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And my reading came out as 1.9. I'll be having another blood test in 3 months' time when he expects the reading to, to have dropped further. I will be kept under observation every 3 to 6 months. I have locally advanced prostate cancer. I find it very frustrating personally that I can't really obtain a prognosis from anyone as to my life expectancy. People with advanced prostate cancer who have gone through the treatment have a 50% chance of surviving 5 years. I have locally advanced prostate cancer which is slightly down from that but I can't get any specialist, doctor, to give me any kind of prognosis and say look you, we think you should be okay for X amount of years and then I have a target and I can work at it and I can be determined to beat the hell out of it. I find personally that a little bit difficult.

 

He searched internet sites from all over the world. One led him to the Prostate Cancer Charity,...

He searched internet sites from all over the world. One led him to the Prostate Cancer Charity,...

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The majority of the information, probably 100% came from the Internet. I found a number of interesting sites in America and all over the world, I think the most interesting thing that came out of it was the, the help line at the Prostate Cancer Charity in London, I found it extremely interesting and helpful. I had a 45 minute chat with the nurses there who were very factual and very, very helpful. I digested a lot of conflicting information, I learnt about Gleason score, I learnt about the PSA readings, I learnt about how things were affected and I found a little bit, some of it slightly confusing but I was able to, taking sites from all over the world, understand what was going on. I found the DIPEx site by searching and read one or two experiences of what people had been through and all of that information which was gathered together over days really helped me build up a very good library of knowledge.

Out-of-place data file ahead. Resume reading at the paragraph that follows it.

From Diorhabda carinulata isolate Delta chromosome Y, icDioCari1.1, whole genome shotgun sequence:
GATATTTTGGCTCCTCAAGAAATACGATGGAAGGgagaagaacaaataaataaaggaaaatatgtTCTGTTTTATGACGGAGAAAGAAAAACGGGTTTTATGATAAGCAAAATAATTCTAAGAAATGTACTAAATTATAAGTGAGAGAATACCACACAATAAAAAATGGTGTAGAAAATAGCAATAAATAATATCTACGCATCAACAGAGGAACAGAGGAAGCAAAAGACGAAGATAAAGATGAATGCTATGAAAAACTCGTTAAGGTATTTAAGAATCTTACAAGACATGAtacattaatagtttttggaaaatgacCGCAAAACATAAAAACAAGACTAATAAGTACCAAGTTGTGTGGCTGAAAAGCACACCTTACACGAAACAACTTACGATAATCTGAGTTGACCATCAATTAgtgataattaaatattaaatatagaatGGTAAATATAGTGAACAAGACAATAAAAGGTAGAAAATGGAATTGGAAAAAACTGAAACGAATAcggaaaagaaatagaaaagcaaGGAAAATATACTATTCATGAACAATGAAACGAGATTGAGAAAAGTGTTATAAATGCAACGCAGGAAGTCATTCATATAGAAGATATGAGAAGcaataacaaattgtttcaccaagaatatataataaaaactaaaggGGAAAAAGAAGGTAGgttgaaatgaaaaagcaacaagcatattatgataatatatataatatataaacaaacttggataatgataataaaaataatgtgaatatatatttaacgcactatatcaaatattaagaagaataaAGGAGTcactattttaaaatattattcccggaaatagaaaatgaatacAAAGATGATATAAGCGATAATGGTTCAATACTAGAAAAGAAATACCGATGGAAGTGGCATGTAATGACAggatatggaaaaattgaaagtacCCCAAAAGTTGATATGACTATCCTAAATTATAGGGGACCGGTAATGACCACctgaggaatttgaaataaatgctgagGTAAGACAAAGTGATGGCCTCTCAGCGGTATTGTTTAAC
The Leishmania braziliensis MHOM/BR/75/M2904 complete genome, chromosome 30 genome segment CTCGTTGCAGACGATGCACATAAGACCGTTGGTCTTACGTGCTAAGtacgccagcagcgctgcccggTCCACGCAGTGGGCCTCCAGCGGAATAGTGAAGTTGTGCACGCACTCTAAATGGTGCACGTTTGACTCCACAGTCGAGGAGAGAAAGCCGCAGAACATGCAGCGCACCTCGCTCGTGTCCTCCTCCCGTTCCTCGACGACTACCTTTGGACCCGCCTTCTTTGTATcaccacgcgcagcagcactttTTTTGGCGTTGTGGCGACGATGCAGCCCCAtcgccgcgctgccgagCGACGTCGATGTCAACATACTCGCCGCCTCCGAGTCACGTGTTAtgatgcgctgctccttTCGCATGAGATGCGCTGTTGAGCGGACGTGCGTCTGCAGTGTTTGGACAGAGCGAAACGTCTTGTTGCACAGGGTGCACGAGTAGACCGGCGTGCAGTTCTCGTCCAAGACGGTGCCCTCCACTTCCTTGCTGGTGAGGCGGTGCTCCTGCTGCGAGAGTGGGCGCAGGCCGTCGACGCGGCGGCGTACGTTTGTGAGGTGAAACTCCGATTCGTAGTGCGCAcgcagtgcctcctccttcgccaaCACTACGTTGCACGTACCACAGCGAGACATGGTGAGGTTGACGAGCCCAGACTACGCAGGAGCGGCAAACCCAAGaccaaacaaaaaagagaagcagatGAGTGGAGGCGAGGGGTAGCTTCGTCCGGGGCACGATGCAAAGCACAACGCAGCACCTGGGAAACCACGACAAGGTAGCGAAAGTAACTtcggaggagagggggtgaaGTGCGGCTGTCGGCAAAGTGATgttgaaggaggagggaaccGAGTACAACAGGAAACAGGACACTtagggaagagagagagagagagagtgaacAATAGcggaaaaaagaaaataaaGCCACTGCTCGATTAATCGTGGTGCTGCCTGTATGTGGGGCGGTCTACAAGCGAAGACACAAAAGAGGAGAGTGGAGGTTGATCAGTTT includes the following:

His PSA will be checked every three months at first and then every six months to check that the...

His PSA will be checked every three months at first and then every six months to check that the...

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What do you expect the PSA to remain now?

The PSA should come down to may be 1.2, 1.4 and stay around there. If it starts to rise again I'm in trouble.